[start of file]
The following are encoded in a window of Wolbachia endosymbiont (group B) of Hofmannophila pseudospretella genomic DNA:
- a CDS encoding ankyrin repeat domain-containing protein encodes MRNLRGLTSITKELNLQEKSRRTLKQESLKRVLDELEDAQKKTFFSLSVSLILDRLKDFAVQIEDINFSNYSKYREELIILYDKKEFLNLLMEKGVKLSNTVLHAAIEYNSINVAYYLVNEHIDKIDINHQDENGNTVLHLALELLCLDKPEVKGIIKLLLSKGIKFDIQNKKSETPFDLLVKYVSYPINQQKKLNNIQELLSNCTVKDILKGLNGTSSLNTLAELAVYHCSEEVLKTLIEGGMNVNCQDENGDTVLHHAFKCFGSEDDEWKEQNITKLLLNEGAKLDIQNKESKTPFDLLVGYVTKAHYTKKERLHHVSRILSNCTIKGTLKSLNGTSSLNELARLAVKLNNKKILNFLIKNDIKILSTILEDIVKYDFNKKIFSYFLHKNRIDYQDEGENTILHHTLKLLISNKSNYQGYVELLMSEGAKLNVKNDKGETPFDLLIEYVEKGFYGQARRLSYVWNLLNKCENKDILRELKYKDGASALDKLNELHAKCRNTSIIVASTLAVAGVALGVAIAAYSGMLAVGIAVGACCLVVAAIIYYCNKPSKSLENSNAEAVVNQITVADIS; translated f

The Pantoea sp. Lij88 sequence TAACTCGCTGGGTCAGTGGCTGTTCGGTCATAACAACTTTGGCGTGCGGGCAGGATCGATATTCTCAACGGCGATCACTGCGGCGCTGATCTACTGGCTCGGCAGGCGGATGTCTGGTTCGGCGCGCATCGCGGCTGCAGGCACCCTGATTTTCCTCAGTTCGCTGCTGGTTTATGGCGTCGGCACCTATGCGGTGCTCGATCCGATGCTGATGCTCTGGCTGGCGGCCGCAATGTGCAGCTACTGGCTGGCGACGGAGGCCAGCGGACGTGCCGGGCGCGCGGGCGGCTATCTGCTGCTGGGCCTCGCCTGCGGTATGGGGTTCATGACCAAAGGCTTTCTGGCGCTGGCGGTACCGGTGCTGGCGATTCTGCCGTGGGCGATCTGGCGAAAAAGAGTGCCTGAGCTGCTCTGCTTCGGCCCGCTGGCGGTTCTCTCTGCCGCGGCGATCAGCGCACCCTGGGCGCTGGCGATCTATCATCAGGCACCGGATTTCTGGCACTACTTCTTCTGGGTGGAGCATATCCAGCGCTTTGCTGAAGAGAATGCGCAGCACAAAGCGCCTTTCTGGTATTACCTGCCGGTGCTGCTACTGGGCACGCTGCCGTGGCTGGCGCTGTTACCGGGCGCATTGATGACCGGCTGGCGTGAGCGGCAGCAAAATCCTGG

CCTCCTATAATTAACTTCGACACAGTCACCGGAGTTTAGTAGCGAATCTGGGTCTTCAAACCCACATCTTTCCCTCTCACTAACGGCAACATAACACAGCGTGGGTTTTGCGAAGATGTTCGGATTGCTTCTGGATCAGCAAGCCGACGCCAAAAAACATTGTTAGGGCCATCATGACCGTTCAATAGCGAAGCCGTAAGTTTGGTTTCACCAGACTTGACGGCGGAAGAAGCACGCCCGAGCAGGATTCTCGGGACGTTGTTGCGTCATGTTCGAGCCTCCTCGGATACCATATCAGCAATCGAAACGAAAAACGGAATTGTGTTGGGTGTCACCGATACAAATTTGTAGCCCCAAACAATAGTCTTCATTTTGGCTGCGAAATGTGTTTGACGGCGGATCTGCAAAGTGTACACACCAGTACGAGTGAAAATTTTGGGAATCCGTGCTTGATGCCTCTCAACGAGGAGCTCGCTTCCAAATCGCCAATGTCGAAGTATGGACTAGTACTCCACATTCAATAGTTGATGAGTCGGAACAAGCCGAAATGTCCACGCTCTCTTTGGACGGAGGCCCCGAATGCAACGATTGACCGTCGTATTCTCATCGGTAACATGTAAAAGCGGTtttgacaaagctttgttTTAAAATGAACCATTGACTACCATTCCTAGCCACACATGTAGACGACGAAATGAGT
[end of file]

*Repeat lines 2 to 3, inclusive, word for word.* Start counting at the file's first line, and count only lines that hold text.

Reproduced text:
- a CDS encoding ankyrin repeat domain-containing protein encodes MRNLRGLTSITKELNLQEKSRRTLKQESLKRVLDELEDAQKKTFFSLSVSLILDRLKDFAVQIEDINFSNYSKYREELIILYDKKEFLNLLMEKGVKLSNTVLHAAIEYNSINVAYYLVNEHIDKIDINHQDENGNTVLHLALELLCLDKPEVKGIIKLLLSKGIKFDIQNKKSETPFDLLVKYVSYPINQQKKLNNIQELLSNCTVKDILKGLNGTSSLNTLAELAVYHCSEEVLKTLIEGGMNVNCQDENGDTVLHHAFKCFGSEDDEWKEQNITKLLLNEGAKLDIQNKESKTPFDLLVGYVTKAHYTKKERLHHVSRILSNCTIKGTLKSLNGTSSLNELARLAVKLNNKKILNFLIKNDIKILSTILEDIVKYDFNKKIFSYFLHKNRIDYQDEGENTILHHTLKLLISNKSNYQGYVELLMSEGAKLNVKNDKGETPFDLLIEYVEKGFYGQARRLSYVWNLLNKCENKDILRELKYKDGASALDKLNELHAKCRNTSIIVASTLAVAGVALGVAIAAYSGMLAVGIAVGACCLVVAAIIYYCNKPSKSLENSNAEAVVNQITVADIS; translated f

The Pantoea sp. Lij88 sequence TAACTCGCTGGGTCAGTGGCTGTTCGGTCATAACAACTTTGGCGTGCGGGCAGGATCGATATTCTCAACGGCGATCACTGCGGCGCTGATCTACTGGCTCGGCAGGCGGATGTCTGGTTCGGCGCGCATCGCGGCTGCAGGCACCCTGATTTTCCTCAGTTCGCTGCTGGTTTATGGCGTCGGCACCTATGCGGTGCTCGATCCGATGCTGATGCTCTGGCTGGCGGCCGCAATGTGCAGCTACTGGCTGGCGACGGAGGCCAGCGGACGTGCCGGGCGCGCGGGCGGCTATCTGCTGCTGGGCCTCGCCTGCGGTATGGGGTTCATGACCAAAGGCTTTCTGGCGCTGGCGGTACCGGTGCTGGCGATTCTGCCGTGGGCGATCTGGCGAAAAAGAGTGCCTGAGCTGCTCTGCTTCGGCCCGCTGGCGGTTCTCTCTGCCGCGGCGATCAGCGCACCCTGGGCGCTGGCGATCTATCATCAGGCACCGGATTTCTGGCACTACTTCTTCTGGGTGGAGCATATCCAGCGCTTTGCTGAAGAGAATGCGCAGCACAAAGCGCCTTTCTGGTATTACCTGCCGGTGCTGCTACTGGGCACGCTGCCGTGGCTGGCGCTGTTACCGGGCGCATTGATGACCGGCTGGCGTGAGCGGCAGCAAAATCCTGG